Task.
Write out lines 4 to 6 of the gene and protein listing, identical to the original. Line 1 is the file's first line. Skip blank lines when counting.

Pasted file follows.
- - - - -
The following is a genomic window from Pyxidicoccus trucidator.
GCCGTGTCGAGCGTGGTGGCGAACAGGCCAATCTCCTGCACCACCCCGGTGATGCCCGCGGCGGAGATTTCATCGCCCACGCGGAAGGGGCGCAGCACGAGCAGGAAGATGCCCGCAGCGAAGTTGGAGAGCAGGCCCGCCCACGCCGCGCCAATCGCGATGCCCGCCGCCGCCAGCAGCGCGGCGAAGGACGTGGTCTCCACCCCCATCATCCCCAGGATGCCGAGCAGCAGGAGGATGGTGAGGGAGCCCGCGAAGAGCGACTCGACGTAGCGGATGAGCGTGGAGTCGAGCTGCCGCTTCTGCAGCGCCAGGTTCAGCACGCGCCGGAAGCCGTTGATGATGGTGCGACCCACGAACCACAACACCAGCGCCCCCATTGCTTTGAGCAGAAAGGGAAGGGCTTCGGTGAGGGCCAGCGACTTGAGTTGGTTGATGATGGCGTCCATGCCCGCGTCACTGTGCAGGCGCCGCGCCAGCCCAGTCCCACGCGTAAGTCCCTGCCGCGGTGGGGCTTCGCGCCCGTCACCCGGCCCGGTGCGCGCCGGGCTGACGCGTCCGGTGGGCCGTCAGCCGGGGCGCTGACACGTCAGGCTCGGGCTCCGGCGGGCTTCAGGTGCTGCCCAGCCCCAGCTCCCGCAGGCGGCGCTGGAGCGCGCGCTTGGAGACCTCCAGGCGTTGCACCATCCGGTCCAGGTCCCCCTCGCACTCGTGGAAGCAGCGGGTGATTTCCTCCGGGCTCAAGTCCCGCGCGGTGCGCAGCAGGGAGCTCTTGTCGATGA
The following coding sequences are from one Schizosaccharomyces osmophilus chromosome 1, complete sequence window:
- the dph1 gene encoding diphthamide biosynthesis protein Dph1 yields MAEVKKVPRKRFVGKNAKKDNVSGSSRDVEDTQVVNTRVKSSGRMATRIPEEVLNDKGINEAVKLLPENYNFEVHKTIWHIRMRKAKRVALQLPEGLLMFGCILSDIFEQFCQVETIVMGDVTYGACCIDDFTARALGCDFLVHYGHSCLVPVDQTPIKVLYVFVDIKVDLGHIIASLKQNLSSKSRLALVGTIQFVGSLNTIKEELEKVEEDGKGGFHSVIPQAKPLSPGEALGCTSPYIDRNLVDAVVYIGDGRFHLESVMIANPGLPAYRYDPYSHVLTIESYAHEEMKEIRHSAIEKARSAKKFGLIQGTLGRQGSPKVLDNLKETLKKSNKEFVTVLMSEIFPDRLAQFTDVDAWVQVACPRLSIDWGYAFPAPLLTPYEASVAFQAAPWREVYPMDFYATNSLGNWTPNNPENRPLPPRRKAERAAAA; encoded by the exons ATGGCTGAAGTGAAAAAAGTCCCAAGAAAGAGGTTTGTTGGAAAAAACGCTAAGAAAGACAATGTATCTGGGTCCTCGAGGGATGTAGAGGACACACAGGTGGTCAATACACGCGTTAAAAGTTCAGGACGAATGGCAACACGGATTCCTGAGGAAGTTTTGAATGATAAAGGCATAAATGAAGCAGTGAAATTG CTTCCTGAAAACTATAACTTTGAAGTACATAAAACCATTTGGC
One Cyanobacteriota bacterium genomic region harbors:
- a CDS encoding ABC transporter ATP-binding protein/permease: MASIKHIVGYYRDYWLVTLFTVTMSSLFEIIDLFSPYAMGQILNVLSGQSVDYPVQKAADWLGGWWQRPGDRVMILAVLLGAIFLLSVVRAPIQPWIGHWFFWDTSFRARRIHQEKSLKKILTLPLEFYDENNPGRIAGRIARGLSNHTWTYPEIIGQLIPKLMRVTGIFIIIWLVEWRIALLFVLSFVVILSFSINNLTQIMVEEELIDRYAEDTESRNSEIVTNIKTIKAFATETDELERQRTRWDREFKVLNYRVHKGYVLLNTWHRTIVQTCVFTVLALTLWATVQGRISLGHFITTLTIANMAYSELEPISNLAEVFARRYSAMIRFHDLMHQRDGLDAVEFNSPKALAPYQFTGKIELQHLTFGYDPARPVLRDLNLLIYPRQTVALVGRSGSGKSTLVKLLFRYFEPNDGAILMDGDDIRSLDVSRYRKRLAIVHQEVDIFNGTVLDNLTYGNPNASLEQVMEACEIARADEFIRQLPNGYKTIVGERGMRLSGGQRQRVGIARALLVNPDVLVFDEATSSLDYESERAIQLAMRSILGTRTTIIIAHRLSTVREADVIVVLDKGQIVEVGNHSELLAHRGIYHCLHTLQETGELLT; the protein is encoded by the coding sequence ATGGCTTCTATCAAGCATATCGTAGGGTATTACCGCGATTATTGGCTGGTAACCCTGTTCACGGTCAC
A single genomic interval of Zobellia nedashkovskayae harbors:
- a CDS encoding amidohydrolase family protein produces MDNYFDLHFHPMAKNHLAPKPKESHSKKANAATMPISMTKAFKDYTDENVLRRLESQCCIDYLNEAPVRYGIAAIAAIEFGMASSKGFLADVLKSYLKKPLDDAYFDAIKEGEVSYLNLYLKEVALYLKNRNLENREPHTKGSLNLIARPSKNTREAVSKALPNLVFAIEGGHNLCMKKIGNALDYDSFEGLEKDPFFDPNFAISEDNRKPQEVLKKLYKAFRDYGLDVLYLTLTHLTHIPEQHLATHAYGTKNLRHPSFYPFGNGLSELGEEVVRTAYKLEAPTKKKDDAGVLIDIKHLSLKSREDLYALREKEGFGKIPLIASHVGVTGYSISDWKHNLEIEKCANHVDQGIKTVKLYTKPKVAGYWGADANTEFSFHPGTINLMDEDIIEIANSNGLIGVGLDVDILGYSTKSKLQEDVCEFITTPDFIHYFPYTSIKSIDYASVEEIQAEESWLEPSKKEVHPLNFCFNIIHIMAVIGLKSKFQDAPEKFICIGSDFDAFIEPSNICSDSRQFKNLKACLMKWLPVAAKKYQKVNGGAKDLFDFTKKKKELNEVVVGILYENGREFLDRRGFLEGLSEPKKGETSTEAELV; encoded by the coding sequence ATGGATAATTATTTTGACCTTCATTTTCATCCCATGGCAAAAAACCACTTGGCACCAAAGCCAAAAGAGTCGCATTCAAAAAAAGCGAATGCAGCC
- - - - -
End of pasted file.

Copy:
- the dph1 gene encoding diphthamide biosynthesis protein Dph1 yields MAEVKKVPRKRFVGKNAKKDNVSGSSRDVEDTQVVNTRVKSSGRMATRIPEEVLNDKGINEAVKLLPENYNFEVHKTIWHIRMRKAKRVALQLPEGLLMFGCILSDIFEQFCQVETIVMGDVTYGACCIDDFTARALGCDFLVHYGHSCLVPVDQTPIKVLYVFVDIKVDLGHIIASLKQNLSSKSRLALVGTIQFVGSLNTIKEELEKVEEDGKGGFHSVIPQAKPLSPGEALGCTSPYIDRNLVDAVVYIGDGRFHLESVMIANPGLPAYRYDPYSHVLTIESYAHEEMKEIRHSAIEKARSAKKFGLIQGTLGRQGSPKVLDNLKETLKKSNKEFVTVLMSEIFPDRLAQFTDVDAWVQVACPRLSIDWGYAFPAPLLTPYEASVAFQAAPWREVYPMDFYATNSLGNWTPNNPENRPLPPRRKAERAAAA; encoded by the exons ATGGCTGAAGTGAAAAAAGTCCCAAGAAAGAGGTTTGTTGGAAAAAACGCTAAGAAAGACAATGTATCTGGGTCCTCGAGGGATGTAGAGGACACACAGGTGGTCAATACACGCGTTAAAAGTTCAGGACGAATGGCAACACGGATTCCTGAGGAAGTTTTGAATGATAAAGGCATAAATGAAGCAGTGAAATTG CTTCCTGAAAACTATAACTTTGAAGTACATAAAACCATTTGGC
One Cyanobacteriota bacterium genomic region harbors:
- a CDS encoding ABC transporter ATP-binding protein/permease: MASIKHIVGYYRDYWLVTLFTVTMSSLFEIIDLFSPYAMGQILNVLSGQSVDYPVQKAADWLGGWWQRPGDRVMILAVLLGAIFLLSVVRAPIQPWIGHWFFWDTSFRARRIHQEKSLKKILTLPLEFYDENNPGRIAGRIARGLSNHTWTYPEIIGQLIPKLMRVTGIFIIIWLVEWRIALLFVLSFVVILSFSINNLTQIMVEEELIDRYAEDTESRNSEIVTNIKTIKAFATETDELERQRTRWDREFKVLNYRVHKGYVLLNTWHRTIVQTCVFTVLALTLWATVQGRISLGHFITTLTIANMAYSELEPISNLAEVFARRYSAMIRFHDLMHQRDGLDAVEFNSPKALAPYQFTGKIELQHLTFGYDPARPVLRDLNLLIYPRQTVALVGRSGSGKSTLVKLLFRYFEPNDGAILMDGDDIRSLDVSRYRKRLAIVHQEVDIFNGTVLDNLTYGNPNASLEQVMEACEIARADEFIRQLPNGYKTIVGERGMRLSGGQRQRVGIARALLVNPDVLVFDEATSSLDYESERAIQLAMRSILGTRTTIIIAHRLSTVREADVIVVLDKGQIVEVGNHSELLAHRGIYHCLHTLQETGELLT; the protein is encoded by the coding sequence ATGGCTTCTATCAAGCATATCGTAGGGTATTACCGCGATTATTGGCTGGTAACCCTGTTCACGGTCAC